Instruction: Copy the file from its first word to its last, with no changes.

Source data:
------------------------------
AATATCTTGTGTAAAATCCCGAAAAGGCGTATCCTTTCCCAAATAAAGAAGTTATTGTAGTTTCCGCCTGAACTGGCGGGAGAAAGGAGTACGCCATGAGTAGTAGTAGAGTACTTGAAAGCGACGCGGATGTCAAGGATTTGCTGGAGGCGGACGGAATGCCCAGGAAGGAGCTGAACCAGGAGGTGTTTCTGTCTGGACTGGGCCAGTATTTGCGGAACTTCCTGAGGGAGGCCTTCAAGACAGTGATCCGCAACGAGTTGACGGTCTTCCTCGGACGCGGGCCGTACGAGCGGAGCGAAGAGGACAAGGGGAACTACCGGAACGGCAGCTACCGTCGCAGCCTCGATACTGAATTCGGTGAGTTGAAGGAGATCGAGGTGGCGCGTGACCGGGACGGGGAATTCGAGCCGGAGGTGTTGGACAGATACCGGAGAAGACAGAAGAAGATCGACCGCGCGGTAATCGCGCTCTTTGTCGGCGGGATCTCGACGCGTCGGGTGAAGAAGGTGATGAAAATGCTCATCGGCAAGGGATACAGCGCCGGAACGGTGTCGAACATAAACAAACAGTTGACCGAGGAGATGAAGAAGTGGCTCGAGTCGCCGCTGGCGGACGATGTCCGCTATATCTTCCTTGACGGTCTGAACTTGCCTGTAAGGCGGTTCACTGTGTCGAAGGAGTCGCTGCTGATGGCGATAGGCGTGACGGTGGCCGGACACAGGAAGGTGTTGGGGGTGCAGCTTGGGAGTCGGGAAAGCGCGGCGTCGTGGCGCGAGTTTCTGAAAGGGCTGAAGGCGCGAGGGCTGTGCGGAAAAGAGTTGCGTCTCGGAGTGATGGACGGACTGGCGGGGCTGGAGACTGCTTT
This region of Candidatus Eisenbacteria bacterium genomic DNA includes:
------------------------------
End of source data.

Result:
AATATCTTGTGTAAAATCCCGAAAAGGCGTATCCTTTCCCAAATAAAGAAGTTATTGTAGTTTCCGCCTGAACTGGCGGGAGAAAGGAGTACGCCATGAGTAGTAGTAGAGTACTTGAAAGCGACGCGGATGTCAAGGATTTGCTGGAGGCGGACGGAATGCCCAGGAAGGAGCTGAACCAGGAGGTGTTTCTGTCTGGACTGGGCCAGTATTTGCGGAACTTCCTGAGGGAGGCCTTCAAGACAGTGATCCGCAACGAGTTGACGGTCTTCCTCGGACGCGGGCCGTACGAGCGGAGCGAAGAGGACAAGGGGAACTACCGGAACGGCAGCTACCGTCGCAGCCTCGATACTGAATTCGGTGAGTTGAAGGAGATCGAGGTGGCGCGTGACCGGGACGGGGAATTCGAGCCGGAGGTGTTGGACAGATACCGGAGAAGACAGAAGAAGATCGACCGCGCGGTAATCGCGCTCTTTGTCGGCGGGATCTCGACGCGTCGGGTGAAGAAGGTGATGAAAATGCTCATCGGCAAGGGATACAGCGCCGGAACGGTGTCGAACATAAACAAACAGTTGACCGAGGAGATGAAGAAGTGGCTCGAGTCGCCGCTGGCGGACGATGTCCGCTATATCTTCCTTGACGGTCTGAACTTGCCTGTAAGGCGGTTCACTGTGTCGAAGGAGTCGCTGCTGATGGCGATAGGCGTGACGGTGGCCGGACACAGGAAGGTGTTGGGGGTGCAGCTTGGGAGTCGGGAAAGCGCGGCGTCGTGGCGCGAGTTTCTGAAAGGGCTGAAGGCGCGAGGGCTGTGCGGAAAAGAGTTGCGTCTCGGAGTGATGGACGGACTGGCGGGGCTGGAGACTGCTTT
This region of Candidatus Eisenbacteria bacterium genomic DNA includes: